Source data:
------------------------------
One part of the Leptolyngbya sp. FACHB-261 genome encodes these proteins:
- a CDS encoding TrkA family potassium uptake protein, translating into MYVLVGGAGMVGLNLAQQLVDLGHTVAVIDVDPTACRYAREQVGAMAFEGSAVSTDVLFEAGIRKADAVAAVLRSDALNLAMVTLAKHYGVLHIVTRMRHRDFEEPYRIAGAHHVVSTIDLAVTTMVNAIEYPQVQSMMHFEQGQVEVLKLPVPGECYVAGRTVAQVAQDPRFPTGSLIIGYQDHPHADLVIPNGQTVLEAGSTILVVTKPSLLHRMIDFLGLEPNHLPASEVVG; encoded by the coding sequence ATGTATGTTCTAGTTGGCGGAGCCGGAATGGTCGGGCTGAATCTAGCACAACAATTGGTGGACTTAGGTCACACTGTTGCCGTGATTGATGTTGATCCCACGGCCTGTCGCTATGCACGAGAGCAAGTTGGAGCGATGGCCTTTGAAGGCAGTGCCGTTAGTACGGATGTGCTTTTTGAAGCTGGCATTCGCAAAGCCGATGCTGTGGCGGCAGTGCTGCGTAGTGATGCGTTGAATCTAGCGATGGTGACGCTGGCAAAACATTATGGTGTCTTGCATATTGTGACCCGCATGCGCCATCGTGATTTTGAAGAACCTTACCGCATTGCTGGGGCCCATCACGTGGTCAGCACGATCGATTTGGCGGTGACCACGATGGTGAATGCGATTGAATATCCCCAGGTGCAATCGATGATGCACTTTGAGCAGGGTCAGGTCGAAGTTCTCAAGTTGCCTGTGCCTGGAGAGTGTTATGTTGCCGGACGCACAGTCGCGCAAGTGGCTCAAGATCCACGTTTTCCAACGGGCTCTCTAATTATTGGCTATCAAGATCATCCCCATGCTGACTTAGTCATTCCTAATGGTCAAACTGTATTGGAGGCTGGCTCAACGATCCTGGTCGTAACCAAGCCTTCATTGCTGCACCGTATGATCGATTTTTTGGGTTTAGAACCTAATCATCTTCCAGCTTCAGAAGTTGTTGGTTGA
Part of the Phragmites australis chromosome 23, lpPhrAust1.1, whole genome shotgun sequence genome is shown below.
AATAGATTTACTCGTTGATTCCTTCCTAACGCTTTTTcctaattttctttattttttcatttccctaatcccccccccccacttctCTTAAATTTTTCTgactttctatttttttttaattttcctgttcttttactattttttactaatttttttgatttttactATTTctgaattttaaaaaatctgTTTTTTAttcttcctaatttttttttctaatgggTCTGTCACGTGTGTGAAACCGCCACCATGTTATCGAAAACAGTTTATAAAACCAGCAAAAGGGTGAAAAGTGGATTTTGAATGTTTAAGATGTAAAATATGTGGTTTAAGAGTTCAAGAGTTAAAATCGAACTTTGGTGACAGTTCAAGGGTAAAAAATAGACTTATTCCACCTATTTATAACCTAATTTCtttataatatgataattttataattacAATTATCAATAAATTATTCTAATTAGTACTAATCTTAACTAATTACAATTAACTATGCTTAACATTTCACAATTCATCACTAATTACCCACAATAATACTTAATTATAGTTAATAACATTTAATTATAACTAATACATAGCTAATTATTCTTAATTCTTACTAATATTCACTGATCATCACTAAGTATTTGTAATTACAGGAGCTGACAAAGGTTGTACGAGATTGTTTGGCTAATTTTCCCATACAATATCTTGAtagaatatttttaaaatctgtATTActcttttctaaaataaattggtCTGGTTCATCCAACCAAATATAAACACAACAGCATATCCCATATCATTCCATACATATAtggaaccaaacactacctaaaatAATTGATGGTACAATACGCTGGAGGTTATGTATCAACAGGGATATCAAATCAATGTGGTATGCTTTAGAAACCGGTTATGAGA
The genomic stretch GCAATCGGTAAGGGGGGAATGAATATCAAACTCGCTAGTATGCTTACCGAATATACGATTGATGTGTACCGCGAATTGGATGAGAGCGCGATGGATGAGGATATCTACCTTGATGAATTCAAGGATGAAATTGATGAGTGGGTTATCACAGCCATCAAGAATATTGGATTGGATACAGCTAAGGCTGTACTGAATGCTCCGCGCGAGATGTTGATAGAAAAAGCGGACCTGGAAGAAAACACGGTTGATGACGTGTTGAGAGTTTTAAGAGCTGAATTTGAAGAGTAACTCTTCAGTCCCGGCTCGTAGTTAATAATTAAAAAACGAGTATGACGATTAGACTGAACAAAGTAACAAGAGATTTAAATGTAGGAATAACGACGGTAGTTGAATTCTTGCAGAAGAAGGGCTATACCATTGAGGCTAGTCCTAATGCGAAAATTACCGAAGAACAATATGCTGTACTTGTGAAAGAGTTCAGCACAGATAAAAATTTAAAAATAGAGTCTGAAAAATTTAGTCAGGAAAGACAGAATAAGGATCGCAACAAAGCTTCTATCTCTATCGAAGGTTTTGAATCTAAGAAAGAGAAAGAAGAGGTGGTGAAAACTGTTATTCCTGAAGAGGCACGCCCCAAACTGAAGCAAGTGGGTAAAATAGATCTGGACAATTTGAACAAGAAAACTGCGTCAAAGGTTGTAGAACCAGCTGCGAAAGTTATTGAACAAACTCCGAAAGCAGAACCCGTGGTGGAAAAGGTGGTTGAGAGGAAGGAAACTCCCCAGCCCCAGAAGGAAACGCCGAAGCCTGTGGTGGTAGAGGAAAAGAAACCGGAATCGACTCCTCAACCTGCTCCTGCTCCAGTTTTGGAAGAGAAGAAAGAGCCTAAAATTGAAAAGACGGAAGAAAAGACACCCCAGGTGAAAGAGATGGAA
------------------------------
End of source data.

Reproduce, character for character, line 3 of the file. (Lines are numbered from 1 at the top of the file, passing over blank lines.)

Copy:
Part of the Phragmites australis chromosome 23, lpPhrAust1.1, whole genome shotgun sequence genome is shown below.